Thank you to the team at GYBCLE for the opportunity to share on one of my favorite topics. View the full video here and below and learn more about this unique program for emerging content creators at GYBCLE.com!
It used to be “the millennials are coming.”
Today it’s “the millennials are wrinkling.”
Before we reach “the millennials are retiring,” now is the time to reframe the conversations you’re having about this not-so-mysterious age bracket, also known as Generation Y.
This Digiday article by Tanya Dua, features how the Perricone MD skincare brand is engaging a younger — but indeed aging — audience through new channels and increased investments in digital marketing spend and talent.
Per the article and according to the NPD Group, Inc., “In particular, NPD found that millennial consumers are most likely to seek products with “doctor endorsements and natural ingredients.” Older consumers apparently just let it rip with whatever….”
The headline caught my eye, as this article is insightful in its own right with lifestyle brands reigning supreme through social and digital means, while also serving as a microcosm of the larger conversation on reaching millennials (who also happen to be the largest group in our workforce).
Perhaps we should be all more concerned with the natural loss of elasticity in our faces, necks and hands.
Frankly, and like I imagine the majority of my peers, I’m more consumed in understanding the sources of stress that are causing these worry lines.
Do you, your product, or your service deliver hope to the omnipresent fears of this generation?
Do you employ, or intend to employ digital or mobile marketing tactics to deliver your message?
We can all agree that it takes more than a directive to start “Twittering,” or find college students that know how “to Facebook.”
Reaching this blanket audience, who apply the verb filter to every second of the day, is no small task, especially if you aren’t a lifestyle brand with decades of loyal customers to back you up.
In Christopher Penn’s Top Marketing Skills of 2017 post, he lays out conditions leading to less effectiveness in marketing efforts.
He goes on to share what will be important, including cloud/distributed computing, software integration, mobile development, data presentation and more. Read the full post if you dare.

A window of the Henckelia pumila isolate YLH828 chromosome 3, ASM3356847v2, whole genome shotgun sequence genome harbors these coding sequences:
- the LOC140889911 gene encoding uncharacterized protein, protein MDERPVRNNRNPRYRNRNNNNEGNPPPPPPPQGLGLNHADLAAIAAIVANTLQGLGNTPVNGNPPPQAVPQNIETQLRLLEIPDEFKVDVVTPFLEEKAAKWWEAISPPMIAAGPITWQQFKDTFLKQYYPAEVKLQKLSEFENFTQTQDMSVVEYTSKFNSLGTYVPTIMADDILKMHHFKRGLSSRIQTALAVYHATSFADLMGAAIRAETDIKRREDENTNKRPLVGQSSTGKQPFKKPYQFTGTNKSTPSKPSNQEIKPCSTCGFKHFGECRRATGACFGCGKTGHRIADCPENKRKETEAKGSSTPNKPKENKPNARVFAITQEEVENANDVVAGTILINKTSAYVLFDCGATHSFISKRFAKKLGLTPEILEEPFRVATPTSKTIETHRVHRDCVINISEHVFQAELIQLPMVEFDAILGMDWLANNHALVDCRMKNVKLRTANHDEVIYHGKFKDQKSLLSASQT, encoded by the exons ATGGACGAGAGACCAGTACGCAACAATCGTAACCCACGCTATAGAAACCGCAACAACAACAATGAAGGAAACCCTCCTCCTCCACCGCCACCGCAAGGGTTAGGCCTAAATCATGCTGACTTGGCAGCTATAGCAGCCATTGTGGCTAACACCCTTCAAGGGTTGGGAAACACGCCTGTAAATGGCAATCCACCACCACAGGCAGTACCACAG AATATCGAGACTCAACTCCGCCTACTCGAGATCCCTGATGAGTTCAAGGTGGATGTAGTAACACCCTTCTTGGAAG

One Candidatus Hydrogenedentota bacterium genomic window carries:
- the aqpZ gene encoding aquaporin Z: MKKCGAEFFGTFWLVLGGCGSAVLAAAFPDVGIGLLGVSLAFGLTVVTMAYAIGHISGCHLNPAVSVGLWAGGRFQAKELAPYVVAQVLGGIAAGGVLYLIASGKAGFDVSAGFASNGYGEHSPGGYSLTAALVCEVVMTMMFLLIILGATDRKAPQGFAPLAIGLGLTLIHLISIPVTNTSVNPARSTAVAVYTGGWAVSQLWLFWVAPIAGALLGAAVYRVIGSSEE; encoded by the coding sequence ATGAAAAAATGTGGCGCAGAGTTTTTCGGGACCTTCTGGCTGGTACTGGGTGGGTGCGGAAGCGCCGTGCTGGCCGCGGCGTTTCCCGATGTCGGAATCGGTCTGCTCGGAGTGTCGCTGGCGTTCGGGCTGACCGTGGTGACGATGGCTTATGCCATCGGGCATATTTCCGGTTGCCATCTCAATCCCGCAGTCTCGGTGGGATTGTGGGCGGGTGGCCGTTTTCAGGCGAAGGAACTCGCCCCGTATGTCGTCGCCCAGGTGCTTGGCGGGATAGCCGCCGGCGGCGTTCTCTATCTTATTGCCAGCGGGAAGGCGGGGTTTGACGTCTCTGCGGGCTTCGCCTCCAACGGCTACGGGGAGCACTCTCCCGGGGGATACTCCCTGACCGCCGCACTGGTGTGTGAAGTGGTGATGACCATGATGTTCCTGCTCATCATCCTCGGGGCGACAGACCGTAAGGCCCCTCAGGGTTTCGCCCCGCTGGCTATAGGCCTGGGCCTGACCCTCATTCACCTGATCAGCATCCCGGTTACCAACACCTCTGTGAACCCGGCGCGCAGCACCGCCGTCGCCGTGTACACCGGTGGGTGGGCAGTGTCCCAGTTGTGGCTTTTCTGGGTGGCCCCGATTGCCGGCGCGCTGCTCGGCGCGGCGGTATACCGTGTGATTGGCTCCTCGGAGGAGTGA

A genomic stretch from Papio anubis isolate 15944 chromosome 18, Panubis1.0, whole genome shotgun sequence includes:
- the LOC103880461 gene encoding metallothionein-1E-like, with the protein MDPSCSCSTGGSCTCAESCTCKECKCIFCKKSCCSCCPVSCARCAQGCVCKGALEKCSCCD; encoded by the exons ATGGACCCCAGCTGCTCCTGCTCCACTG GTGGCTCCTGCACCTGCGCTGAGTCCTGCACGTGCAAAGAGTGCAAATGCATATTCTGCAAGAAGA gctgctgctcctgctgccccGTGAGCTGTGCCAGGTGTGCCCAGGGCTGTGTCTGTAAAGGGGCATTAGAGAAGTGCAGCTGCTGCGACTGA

For some, this future state of marketing and access is a reality; for many, it’s a vision or foundation of a five-year plan being wielded as we speak (you know, to be revisited when the first millennials start hitting the big 4-0).
However, you need not be as discouraged as the data suggests. Start by having more adult conversations about connecting this rapidly maturing audience.
For myself, technically a member of Gen Y this whole time, the need for a different mindset didn’t hit home until I started seeing those in my college graduating class and peer networks attaining powerful decision-making roles: for both their organizations, or for businesses they had launched and grown.
Until then I’d been focused on influencing those of generations before me to take digital marketing ideas and innovations seriously. It takes less convincing today.
Now, with our generation looking our mutual crows’ feet in the eye, my sights are turned toward understanding the new generation entering the workforce, and how we will work together.
Now will someone teach me how to do a Snapchat face swap with my high school yearbook photo already?
More on Millennial Marketing:
The struggle is real: Marketing to Millennials: MarketingLand
8 tips for marketing to millennials online: CIO
What Marketers Need to Know About Millennials in 2016: AMA.org
6 Things To Know About Marketing To Millennials: Forbes.com